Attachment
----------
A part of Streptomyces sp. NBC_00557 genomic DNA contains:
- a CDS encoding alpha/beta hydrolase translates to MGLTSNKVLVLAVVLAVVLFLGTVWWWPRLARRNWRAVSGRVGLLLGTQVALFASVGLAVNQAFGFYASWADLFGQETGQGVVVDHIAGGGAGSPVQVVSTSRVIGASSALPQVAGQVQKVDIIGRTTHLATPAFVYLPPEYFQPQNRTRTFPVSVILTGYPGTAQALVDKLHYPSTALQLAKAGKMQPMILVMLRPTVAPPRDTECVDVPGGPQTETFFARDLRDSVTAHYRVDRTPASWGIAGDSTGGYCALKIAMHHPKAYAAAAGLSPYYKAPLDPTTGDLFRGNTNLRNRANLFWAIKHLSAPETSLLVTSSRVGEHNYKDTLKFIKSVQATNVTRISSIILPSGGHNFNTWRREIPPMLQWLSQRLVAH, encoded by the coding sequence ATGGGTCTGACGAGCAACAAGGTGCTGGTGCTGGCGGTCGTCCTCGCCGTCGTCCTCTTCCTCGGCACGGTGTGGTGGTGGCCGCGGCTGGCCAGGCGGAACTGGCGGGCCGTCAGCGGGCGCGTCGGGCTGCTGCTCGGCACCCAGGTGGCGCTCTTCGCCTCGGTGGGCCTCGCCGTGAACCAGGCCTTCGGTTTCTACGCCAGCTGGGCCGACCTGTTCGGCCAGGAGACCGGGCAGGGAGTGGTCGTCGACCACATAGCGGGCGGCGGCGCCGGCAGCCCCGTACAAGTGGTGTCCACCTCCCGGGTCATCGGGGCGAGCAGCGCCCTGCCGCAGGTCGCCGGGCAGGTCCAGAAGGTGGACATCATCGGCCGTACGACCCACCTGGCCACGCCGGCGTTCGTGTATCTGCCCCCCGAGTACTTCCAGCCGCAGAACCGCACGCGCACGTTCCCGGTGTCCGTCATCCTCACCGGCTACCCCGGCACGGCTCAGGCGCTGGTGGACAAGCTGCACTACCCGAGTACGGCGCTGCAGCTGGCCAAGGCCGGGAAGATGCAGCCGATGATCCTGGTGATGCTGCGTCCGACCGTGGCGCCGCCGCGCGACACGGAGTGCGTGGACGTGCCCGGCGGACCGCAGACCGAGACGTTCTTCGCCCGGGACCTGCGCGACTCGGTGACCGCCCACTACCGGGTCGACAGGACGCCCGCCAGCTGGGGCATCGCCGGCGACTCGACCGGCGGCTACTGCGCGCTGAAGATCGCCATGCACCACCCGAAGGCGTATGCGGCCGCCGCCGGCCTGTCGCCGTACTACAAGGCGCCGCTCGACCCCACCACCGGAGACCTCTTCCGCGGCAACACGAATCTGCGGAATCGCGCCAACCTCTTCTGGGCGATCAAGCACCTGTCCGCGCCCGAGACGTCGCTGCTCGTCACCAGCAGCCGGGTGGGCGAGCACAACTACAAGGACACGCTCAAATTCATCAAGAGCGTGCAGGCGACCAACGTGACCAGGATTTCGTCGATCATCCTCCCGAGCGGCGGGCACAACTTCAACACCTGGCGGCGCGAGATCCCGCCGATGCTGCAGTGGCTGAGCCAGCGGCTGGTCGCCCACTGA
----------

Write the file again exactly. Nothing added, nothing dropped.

A part of Streptomyces sp. NBC_00557 genomic DNA contains:
- a CDS encoding alpha/beta hydrolase translates to MGLTSNKVLVLAVVLAVVLFLGTVWWWPRLARRNWRAVSGRVGLLLGTQVALFASVGLAVNQAFGFYASWADLFGQETGQGVVVDHIAGGGAGSPVQVVSTSRVIGASSALPQVAGQVQKVDIIGRTTHLATPAFVYLPPEYFQPQNRTRTFPVSVILTGYPGTAQALVDKLHYPSTALQLAKAGKMQPMILVMLRPTVAPPRDTECVDVPGGPQTETFFARDLRDSVTAHYRVDRTPASWGIAGDSTGGYCALKIAMHHPKAYAAAAGLSPYYKAPLDPTTGDLFRGNTNLRNRANLFWAIKHLSAPETSLLVTSSRVGEHNYKDTLKFIKSVQATNVTRISSIILPSGGHNFNTWRREIPPMLQWLSQRLVAH, encoded by the coding sequence ATGGGTCTGACGAGCAACAAGGTGCTGGTGCTGGCGGTCGTCCTCGCCGTCGTCCTCTTCCTCGGCACGGTGTGGTGGTGGCCGCGGCTGGCCAGGCGGAACTGGCGGGCCGTCAGCGGGCGCGTCGGGCTGCTGCTCGGCACCCAGGTGGCGCTCTTCGCCTCGGTGGGCCTCGCCGTGAACCAGGCCTTCGGTTTCTACGCCAGCTGGGCCGACCTGTTCGGCCAGGAGACCGGGCAGGGAGTGGTCGTCGACCACATAGCGGGCGGCGGCGCCGGCAGCCCCGTACAAGTGGTGTCCACCTCCCGGGTCATCGGGGCGAGCAGCGCCCTGCCGCAGGTCGCCGGGCAGGTCCAGAAGGTGGACATCATCGGCCGTACGACCCACCTGGCCACGCCGGCGTTCGTGTATCTGCCCCCCGAGTACTTCCAGCCGCAGAACCGCACGCGCACGTTCCCGGTGTCCGTCATCCTCACCGGCTACCCCGGCACGGCTCAGGCGCTGGTGGACAAGCTGCACTACCCGAGTACGGCGCTGCAGCTGGCCAAGGCCGGGAAGATGCAGCCGATGATCCTGGTGATGCTGCGTCCGACCGTGGCGCCGCCGCGCGACACGGAGTGCGTGGACGTGCCCGGCGGACCGCAGACCGAGACGTTCTTCGCCCGGGACCTGCGCGACTCGGTGACCGCCCACTACCGGGTCGACAGGACGCCCGCCAGCTGGGGCATCGCCGGCGACTCGACCGGCGGCTACTGCGCGCTGAAGATCGCCATGCACCACCCGAAGGCGTATGCGGCCGCCGCCGGCCTGTCGCCGTACTACAAGGCGCCGCTCGACCCCACCACCGGAGACCTCTTCCGCGGCAACACGAATCTGCGGAATCGCGCCAACCTCTTCTGGGCGATCAAGCACCTGTCCGCGCCCGAGACGTCGCTGCTCGTCACCAGCAGCCGGGTGGGCGAGCACAACTACAAGGACACGCTCAAATTCATCAAGAGCGTGCAGGCGACCAACGTGACCAGGATTTCGTCGATCATCCTCCCGAGCGGCGGGCACAACTTCAACACCTGGCGGCGCGAGATCCCGCCGATGCTGCAGTGGCTGAGCCAGCGGCTGGTCGCCCACTGA